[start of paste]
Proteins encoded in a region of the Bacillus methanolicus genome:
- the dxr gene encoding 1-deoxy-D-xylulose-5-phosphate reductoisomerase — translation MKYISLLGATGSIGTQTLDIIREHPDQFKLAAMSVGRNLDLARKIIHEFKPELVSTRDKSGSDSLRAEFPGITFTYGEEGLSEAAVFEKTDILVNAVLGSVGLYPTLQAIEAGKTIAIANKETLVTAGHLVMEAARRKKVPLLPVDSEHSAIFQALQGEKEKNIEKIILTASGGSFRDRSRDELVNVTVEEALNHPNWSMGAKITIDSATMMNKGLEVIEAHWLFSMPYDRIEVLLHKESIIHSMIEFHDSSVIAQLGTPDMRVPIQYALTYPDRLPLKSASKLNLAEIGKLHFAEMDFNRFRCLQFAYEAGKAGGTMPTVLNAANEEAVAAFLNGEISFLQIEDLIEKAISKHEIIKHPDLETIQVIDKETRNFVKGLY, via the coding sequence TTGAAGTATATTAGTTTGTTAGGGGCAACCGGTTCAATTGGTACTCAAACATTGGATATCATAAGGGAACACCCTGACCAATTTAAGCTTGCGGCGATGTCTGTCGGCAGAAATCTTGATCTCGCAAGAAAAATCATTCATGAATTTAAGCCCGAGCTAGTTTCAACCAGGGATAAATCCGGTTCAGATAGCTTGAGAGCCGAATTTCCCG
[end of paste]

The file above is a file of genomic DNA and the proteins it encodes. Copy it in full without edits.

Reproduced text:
Proteins encoded in a region of the Bacillus methanolicus genome:
- the dxr gene encoding 1-deoxy-D-xylulose-5-phosphate reductoisomerase — translation MKYISLLGATGSIGTQTLDIIREHPDQFKLAAMSVGRNLDLARKIIHEFKPELVSTRDKSGSDSLRAEFPGITFTYGEEGLSEAAVFEKTDILVNAVLGSVGLYPTLQAIEAGKTIAIANKETLVTAGHLVMEAARRKKVPLLPVDSEHSAIFQALQGEKEKNIEKIILTASGGSFRDRSRDELVNVTVEEALNHPNWSMGAKITIDSATMMNKGLEVIEAHWLFSMPYDRIEVLLHKESIIHSMIEFHDSSVIAQLGTPDMRVPIQYALTYPDRLPLKSASKLNLAEIGKLHFAEMDFNRFRCLQFAYEAGKAGGTMPTVLNAANEEAVAAFLNGEISFLQIEDLIEKAISKHEIIKHPDLETIQVIDKETRNFVKGLY, via the coding sequence TTGAAGTATATTAGTTTGTTAGGGGCAACCGGTTCAATTGGTACTCAAACATTGGATATCATAAGGGAACACCCTGACCAATTTAAGCTTGCGGCGATGTCTGTCGGCAGAAATCTTGATCTCGCAAGAAAAATCATTCATGAATTTAAGCCCGAGCTAGTTTCAACCAGGGATAAATCCGGTTCAGATAGCTTGAGAGCCGAATTTCCCG